Let's Be Cops (2014)
Starring Jake Johnson, Damon Wayans Jr., Rob Riggle, Nina Dobrev, James D'Arcy, and Andy Garcia
Directed by Luke Greenfield

I think I laughed a sum total of three times in the nearly two hour-long Let's Be Cops -- a flick in which two thirty year-old nobodies (Jake Johnson and Damon Wayans Jr) attend a costume party as cops and find that everything becomes infinitely better for them when they wear an officer's uniform.  Little do they expect that their masquerade will soon take a scary turn when they inadvertently mess with a criminal kingpin (James D'Arcy).

Johnson and Wayans Jr. certainly have a chemistry with one another and admittedly they make the flick at least remotely watchable, but the humor here is virtually nonexistent.  When the flick was theatrically released, there was some disgust over the entire concept of the film -- guys pretending to be cops for shits and giggles -- but the only thing offensive here is that they couldn't mine more humor out of this whole ordeal.  If the Jump Street series has taught us anything, idiot cops should be a hoot.  Here, that's unfortunately not the case.

The RyMickey Rating:  D

Monday, June 22, 2015

Movie Review - This Is Where I Leave You

This Is Where I Leave You (2014)
Starring Jason Bateman, Tina Fey, Adam Driver, Rose Byrne, Corey Stall, Kathryn Hahn, Connie Britton, Timothy Olyphant, Dax Shepard, Debra Monk, Abigail Spencer, and Jane Fonda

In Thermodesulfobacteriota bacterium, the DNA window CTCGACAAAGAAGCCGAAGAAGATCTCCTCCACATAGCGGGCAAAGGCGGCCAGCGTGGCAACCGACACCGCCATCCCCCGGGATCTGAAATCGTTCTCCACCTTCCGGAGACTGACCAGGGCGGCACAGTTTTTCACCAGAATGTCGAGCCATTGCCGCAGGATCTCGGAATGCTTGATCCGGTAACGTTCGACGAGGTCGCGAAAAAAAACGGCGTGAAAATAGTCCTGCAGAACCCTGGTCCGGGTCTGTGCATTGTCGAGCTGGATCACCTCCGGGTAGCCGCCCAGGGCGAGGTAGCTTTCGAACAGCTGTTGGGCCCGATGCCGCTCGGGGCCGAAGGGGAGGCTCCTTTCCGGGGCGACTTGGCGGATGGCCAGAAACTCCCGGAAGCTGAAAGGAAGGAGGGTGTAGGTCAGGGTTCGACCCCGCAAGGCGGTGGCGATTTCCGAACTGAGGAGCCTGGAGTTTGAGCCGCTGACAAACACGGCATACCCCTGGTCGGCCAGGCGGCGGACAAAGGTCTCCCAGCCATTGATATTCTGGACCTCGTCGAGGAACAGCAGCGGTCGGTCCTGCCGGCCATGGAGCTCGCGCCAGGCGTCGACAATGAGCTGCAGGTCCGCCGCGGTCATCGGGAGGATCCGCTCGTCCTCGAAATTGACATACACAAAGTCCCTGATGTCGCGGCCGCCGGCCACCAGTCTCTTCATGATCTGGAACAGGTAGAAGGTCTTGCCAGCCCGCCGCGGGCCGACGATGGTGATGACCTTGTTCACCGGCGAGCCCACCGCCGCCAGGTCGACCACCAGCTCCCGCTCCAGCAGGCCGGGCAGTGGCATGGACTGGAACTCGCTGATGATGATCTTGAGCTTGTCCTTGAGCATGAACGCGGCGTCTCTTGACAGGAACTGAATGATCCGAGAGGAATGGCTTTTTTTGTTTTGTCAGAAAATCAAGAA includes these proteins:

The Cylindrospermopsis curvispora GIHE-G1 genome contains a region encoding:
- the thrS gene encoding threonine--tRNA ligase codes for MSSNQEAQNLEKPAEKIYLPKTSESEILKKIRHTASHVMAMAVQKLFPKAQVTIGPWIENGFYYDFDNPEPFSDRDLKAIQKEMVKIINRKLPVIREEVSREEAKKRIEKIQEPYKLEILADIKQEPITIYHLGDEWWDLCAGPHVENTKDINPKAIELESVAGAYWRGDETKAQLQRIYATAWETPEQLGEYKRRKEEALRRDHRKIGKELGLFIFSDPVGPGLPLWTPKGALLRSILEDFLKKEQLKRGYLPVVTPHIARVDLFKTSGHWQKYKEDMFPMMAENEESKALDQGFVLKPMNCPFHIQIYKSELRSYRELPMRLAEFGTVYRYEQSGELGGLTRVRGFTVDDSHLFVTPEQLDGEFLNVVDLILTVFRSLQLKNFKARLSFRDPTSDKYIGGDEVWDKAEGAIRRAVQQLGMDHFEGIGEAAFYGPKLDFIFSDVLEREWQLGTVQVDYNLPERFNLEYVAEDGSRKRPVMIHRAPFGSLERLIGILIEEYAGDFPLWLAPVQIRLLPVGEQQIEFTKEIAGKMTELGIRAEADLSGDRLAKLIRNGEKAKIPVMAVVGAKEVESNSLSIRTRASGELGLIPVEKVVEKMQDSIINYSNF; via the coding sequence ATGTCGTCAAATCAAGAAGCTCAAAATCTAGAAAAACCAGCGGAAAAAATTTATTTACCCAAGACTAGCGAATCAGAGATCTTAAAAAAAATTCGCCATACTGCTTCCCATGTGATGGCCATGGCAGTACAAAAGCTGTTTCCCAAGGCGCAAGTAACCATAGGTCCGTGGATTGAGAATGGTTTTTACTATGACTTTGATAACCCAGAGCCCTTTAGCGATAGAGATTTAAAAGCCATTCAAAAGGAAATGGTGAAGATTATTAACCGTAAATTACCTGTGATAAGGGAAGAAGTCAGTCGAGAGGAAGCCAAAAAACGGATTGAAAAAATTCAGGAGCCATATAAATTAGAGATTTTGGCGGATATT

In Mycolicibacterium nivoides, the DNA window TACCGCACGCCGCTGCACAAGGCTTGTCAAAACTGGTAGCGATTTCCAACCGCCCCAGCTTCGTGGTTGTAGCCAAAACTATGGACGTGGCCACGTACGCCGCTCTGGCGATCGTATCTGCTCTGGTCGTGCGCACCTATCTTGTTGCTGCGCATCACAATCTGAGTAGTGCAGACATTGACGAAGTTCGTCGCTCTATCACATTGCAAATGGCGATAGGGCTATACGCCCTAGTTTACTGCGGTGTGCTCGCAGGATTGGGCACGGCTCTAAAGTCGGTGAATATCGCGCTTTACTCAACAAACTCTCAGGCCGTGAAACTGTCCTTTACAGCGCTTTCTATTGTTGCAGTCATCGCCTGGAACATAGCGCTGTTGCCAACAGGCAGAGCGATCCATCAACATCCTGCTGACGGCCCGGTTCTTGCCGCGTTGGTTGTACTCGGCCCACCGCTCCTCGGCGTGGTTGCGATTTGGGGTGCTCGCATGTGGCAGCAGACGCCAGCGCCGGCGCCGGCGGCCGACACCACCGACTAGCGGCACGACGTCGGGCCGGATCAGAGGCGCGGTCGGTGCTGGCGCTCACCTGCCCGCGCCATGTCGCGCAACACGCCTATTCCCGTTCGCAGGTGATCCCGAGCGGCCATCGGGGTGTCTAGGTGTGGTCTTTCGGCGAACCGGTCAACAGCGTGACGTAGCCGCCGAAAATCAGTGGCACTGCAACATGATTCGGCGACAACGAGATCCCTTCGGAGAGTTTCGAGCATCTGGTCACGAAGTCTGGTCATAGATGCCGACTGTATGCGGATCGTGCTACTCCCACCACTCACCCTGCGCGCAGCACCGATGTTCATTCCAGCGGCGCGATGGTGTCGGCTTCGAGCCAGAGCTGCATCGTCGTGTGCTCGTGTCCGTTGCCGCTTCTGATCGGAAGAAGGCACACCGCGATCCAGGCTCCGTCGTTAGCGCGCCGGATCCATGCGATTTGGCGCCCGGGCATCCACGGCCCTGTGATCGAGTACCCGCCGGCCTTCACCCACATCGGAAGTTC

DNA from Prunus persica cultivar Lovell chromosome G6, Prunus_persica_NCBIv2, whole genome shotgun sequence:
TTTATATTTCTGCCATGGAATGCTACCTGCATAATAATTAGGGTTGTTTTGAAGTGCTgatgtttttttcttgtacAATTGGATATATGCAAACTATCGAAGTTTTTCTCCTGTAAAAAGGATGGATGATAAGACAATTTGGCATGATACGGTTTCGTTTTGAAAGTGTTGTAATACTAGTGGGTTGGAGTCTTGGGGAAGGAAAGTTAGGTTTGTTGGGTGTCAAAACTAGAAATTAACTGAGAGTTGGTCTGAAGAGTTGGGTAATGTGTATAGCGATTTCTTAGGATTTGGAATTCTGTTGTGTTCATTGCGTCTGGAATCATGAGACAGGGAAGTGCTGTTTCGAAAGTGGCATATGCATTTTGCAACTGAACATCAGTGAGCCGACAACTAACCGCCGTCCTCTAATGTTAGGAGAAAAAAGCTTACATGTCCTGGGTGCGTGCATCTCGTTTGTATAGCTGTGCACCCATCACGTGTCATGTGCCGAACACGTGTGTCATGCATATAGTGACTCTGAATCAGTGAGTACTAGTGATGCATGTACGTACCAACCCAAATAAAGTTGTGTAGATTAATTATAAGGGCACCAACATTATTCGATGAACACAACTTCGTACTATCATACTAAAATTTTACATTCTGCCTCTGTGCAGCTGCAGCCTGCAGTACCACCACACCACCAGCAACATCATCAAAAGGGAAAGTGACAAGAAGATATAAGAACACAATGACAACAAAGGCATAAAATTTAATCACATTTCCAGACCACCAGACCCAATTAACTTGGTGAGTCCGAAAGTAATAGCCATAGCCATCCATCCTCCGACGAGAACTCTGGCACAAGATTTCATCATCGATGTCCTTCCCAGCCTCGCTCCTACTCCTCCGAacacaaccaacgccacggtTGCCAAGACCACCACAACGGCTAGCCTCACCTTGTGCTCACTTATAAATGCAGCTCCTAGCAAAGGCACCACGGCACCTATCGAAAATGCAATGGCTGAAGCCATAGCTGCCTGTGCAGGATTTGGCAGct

Directed by Shawn Levy

When their father dies, the Altman family -- siblings Judd, Wendy, Paul, and Philip and their mother Hillary (Jason Bateman, Tina Fey, Corey Stall, Adam Driver, and Jane Fonda -- gather together at their childhood home to sit shiva (a seven day Jewish period of mourning) in honor of their dad.  Old sibling rivalries and current spousal struggles rear their ugly heads as the Altmans learn to cope with their patriarch's death.

A completely believable familial banter isn't as easy to come by in films as one would think and the repartee that Bateman, Fey, Stall, and Driver have with one another in This Is Where I Leave You feels genuine.  While Fonda's role is a little over the top, I appreciated that her eccentricities appeared to have at least influenced her grown children's emotional states, helping to further craft authentic characters.  Solid performances by Rose Byrne, Kathryn Hahn, Connie Britton, and Abigail Spencer add to the great cast.

While I would've liked to have had a bit more heart imbued into the flick, I still found myself engaged and interested in each sibling's highs and lows.  This Is Where I Leave You admittedly treads similar paths of typical familial dramedies, but with a stellar cast, director Shawn Levy's flick proves to be a nicely paced, pleasant sleeper that surprisingly balances its myriad of story lines with ease -- some prove a little more successful than others (and a particularly out-of-left-field "surprise" at the film's conclusion seems simply added for shock effect), but the overall result is quite successful.  

The RyMickey Rating:  B